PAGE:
A Brief History of the Calendar

by David Harper, PhD, FRAS

The World Calendar

The limited success of the French Republican calendar is testimony to the enduring simplicity of the calendar handed down to the Western world by Julius Caesar and Pope Gregory XIII. However, many individuals since 1582 have recognised the failings of the Gregorian calendar and suggested solutions.

The lengths of the months are a haphazard sequence. The four quarters of the year are not of equal length - in a normal year, they are 90 days, 91 days, 92 days and 92 days.

The year, whether 365 days or 366, does not contain a whole number of weeks, and so each day in the year can fall on any day of the week. The number of working days (i.e. not weekends) in a month varies from one year to the next. A phrase such as "the last Sunday in October" does not define a fixed day of the month.

Proponents of the "World Calendar" suggest a scheme which would eliminate all of these problems. They split the year into four quarters, beginning in January, April, July and October. The first month of each quarter would have 31 days, whilst the second and third months would have 30 days each, making exactly 13 weeks.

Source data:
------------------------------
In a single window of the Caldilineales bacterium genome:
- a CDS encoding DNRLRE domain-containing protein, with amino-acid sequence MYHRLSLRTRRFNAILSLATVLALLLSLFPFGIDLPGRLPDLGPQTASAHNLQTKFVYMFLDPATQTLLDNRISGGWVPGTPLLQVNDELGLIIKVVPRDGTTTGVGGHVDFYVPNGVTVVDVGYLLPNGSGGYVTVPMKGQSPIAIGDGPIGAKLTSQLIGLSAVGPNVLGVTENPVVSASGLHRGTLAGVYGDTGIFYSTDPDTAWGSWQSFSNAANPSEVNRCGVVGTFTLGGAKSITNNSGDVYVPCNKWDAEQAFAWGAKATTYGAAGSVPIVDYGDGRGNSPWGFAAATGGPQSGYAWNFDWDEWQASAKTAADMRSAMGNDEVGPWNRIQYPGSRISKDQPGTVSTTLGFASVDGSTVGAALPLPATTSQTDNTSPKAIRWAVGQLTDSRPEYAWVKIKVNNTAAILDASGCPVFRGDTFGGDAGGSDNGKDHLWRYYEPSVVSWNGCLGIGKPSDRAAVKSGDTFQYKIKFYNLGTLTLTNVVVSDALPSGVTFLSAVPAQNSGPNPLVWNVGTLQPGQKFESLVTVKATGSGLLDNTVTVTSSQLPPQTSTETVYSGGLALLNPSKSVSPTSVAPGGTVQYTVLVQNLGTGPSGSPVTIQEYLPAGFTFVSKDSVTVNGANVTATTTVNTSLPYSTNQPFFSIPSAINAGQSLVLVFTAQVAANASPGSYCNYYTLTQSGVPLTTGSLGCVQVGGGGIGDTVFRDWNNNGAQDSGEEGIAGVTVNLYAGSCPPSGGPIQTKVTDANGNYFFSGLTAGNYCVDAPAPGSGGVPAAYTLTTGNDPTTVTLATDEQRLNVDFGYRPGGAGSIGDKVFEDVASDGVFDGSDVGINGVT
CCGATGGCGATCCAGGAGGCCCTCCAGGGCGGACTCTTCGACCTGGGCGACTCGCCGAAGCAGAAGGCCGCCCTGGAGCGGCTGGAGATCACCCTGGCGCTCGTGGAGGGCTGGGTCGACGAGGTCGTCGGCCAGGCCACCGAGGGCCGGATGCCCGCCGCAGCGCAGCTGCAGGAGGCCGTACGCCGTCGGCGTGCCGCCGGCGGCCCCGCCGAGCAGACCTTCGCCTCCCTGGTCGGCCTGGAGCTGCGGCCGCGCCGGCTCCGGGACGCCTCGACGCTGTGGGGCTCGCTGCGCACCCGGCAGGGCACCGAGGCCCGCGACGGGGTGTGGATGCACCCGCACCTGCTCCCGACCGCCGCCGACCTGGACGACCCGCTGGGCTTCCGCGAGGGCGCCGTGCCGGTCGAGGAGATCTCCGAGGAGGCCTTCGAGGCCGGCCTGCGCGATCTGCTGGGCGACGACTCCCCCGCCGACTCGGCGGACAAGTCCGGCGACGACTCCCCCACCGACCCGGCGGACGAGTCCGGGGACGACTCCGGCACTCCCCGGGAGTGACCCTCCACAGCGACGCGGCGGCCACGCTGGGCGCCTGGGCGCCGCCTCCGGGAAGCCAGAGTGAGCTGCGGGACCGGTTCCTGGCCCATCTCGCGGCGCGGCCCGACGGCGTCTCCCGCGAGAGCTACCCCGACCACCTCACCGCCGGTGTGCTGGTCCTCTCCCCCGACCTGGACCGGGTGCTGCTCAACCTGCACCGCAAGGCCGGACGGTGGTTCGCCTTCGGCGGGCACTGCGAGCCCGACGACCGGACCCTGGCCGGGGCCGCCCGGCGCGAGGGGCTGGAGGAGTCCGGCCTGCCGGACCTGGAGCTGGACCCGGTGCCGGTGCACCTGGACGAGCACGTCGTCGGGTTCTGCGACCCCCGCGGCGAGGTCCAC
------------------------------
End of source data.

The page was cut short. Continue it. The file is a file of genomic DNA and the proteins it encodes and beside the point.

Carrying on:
There would be an extra day at the end of the year, called Year End Day, to bring the total to 365, and in leap-years the additional day would be placed in the middle of the year, between June and July.

Each quarter would begin on a Sunday. Since each quarter contains exactly 13 weeks, the sequence of days of the week would not be broken during the year, except in leap-years. Neither Year End Day and Leap Year Day would have a day of the week, in the same way that in the French Republican calendar, the five or six year-end days had their own names.